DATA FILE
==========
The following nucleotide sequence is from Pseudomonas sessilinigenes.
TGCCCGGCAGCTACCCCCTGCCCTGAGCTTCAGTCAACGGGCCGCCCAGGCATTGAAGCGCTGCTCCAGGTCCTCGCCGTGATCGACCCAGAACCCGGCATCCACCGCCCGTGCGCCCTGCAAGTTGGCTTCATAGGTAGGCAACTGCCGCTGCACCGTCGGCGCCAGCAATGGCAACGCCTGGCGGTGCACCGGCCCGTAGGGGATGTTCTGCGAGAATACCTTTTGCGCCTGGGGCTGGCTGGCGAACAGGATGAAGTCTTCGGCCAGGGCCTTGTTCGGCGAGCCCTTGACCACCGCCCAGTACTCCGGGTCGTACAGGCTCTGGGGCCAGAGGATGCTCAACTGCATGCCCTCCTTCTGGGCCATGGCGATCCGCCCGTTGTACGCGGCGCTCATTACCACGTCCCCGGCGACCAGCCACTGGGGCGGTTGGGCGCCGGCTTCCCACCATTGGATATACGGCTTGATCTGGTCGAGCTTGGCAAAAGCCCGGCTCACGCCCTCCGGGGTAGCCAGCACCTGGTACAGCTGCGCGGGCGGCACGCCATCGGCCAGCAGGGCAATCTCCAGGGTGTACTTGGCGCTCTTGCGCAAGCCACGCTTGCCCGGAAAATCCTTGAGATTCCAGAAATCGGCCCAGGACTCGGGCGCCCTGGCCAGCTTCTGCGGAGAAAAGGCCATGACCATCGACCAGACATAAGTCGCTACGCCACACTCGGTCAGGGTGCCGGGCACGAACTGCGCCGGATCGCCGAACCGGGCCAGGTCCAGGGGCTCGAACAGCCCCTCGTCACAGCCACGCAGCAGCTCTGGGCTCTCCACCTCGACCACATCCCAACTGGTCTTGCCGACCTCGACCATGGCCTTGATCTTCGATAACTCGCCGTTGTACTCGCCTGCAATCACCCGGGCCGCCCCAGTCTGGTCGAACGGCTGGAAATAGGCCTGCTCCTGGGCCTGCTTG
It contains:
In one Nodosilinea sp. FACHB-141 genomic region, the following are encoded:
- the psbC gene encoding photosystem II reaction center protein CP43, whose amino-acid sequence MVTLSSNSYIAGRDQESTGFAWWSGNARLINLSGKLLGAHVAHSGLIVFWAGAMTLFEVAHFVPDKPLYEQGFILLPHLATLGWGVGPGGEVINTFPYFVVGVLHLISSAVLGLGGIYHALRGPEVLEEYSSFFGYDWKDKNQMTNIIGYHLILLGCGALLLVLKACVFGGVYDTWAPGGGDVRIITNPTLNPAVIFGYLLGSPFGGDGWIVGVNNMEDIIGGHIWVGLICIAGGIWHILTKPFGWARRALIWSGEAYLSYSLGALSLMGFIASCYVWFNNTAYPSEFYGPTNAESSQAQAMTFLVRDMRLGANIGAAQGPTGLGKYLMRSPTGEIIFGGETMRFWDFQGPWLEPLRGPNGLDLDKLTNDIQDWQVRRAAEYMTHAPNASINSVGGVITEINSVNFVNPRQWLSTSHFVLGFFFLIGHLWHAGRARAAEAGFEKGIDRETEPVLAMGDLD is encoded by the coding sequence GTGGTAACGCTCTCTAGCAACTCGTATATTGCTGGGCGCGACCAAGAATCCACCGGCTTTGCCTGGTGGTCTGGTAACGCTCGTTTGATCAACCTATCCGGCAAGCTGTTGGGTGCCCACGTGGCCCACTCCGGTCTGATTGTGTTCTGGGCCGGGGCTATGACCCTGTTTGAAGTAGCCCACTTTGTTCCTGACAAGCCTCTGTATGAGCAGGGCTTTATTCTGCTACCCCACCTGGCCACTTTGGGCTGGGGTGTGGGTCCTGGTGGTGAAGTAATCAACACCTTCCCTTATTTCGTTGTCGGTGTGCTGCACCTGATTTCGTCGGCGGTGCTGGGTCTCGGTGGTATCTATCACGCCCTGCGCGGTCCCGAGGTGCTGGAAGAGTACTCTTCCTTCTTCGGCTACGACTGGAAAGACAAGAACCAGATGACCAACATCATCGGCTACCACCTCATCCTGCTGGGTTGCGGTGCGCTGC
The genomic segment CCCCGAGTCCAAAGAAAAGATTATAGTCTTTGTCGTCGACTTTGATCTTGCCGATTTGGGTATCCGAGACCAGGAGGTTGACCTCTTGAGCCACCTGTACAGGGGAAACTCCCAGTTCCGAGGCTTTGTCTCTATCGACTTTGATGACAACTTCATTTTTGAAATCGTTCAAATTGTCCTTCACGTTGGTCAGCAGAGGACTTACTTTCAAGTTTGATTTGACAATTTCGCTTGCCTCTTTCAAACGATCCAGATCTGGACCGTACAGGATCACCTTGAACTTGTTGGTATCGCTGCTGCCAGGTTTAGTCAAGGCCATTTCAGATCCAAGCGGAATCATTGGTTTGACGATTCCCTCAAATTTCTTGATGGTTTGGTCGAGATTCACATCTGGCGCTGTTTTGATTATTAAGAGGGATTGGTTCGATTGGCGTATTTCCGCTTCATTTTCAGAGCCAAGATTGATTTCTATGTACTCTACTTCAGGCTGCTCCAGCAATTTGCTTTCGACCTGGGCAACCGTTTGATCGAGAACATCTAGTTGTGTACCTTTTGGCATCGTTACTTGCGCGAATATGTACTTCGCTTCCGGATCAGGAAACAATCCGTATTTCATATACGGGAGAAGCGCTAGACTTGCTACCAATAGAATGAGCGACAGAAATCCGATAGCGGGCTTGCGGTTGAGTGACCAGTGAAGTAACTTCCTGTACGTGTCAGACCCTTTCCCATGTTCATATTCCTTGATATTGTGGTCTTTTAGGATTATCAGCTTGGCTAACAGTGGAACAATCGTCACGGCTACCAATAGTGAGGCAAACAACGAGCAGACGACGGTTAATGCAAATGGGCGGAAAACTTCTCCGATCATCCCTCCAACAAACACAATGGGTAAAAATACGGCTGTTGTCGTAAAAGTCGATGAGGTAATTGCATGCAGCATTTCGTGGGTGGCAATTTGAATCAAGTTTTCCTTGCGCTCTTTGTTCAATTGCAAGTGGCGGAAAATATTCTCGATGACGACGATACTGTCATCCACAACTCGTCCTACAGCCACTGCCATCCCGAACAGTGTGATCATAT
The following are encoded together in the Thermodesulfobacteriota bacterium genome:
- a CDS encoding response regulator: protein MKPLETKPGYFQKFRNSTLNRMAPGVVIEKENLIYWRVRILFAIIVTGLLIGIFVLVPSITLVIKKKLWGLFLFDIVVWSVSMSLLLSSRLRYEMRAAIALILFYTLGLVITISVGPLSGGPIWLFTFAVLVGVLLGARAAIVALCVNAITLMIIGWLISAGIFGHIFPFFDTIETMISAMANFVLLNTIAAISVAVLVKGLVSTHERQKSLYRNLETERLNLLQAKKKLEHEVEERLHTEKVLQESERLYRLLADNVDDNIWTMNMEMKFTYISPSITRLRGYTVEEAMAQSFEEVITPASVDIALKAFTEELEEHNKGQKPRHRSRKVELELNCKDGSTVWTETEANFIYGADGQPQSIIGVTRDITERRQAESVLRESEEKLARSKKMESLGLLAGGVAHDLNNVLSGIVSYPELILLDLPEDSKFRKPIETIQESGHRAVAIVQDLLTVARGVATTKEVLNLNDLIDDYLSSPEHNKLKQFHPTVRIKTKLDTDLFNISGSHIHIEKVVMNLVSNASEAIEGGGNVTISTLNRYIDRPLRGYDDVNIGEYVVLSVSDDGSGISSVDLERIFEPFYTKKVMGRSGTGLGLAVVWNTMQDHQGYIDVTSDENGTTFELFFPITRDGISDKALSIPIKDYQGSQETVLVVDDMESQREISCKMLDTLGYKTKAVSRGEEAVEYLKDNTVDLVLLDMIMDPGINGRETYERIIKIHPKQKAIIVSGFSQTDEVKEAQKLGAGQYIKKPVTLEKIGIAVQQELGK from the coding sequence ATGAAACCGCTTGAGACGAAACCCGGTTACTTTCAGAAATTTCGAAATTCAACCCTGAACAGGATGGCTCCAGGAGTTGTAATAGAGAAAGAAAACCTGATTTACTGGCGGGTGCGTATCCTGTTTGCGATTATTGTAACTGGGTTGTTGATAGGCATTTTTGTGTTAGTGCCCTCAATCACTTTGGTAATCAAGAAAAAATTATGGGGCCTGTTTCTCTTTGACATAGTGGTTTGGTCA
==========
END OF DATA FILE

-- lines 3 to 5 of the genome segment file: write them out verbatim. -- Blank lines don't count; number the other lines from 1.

It contains:
In one Nodosilinea sp. FACHB-141 genomic region, the following are encoded:
- the psbC gene encoding photosystem II reaction center protein CP43, whose amino-acid sequence MVTLSSNSYIAGRDQESTGFAWWSGNARLINLSGKLLGAHVAHSGLIVFWAGAMTLFEVAHFVPDKPLYEQGFILLPHLATLGWGVGPGGEVINTFPYFVVGVLHLISSAVLGLGGIYHALRGPEVLEEYSSFFGYDWKDKNQMTNIIGYHLILLGCGALLLVLKACVFGGVYDTWAPGGGDVRIITNPTLNPAVIFGYLLGSPFGGDGWIVGVNNMEDIIGGHIWVGLICIAGGIWHILTKPFGWARRALIWSGEAYLSYSLGALSLMGFIASCYVWFNNTAYPSEFYGPTNAESSQAQAMTFLVRDMRLGANIGAAQGPTGLGKYLMRSPTGEIIFGGETMRFWDFQGPWLEPLRGPNGLDLDKLTNDIQDWQVRRAAEYMTHAPNASINSVGGVITEINSVNFVNPRQWLSTSHFVLGFFFLIGHLWHAGRARAAEAGFEKGIDRETEPVLAMGDLD is encoded by the coding sequence GTGGTAACGCTCTCTAGCAACTCGTATATTGCTGGGCGCGACCAAGAATCCACCGGCTTTGCCTGGTGGTCTGGTAACGCTCGTTTGATCAACCTATCCGGCAAGCTGTTGGGTGCCCACGTGGCCCACTCCGGTCTGATTGTGTTCTGGGCCGGGGCTATGACCCTGTTTGAAGTAGCCCACTTTGTTCCTGACAAGCCTCTGTATGAGCAGGGCTTTATTCTGCTACCCCACCTGGCCACTTTGGGCTGGGGTGTGGGTCCTGGTGGTGAAGTAATCAACACCTTCCCTTATTTCGTTGTCGGTGTGCTGCACCTGATTTCGTCGGCGGTGCTGGGTCTCGGTGGTATCTATCACGCCCTGCGCGGTCCCGAGGTGCTGGAAGAGTACTCTTCCTTCTTCGGCTACGACTGGAAAGACAAGAACCAGATGACCAACATCATCGGCTACCACCTCATCCTGCTGGGTTGCGGTGCGCTGC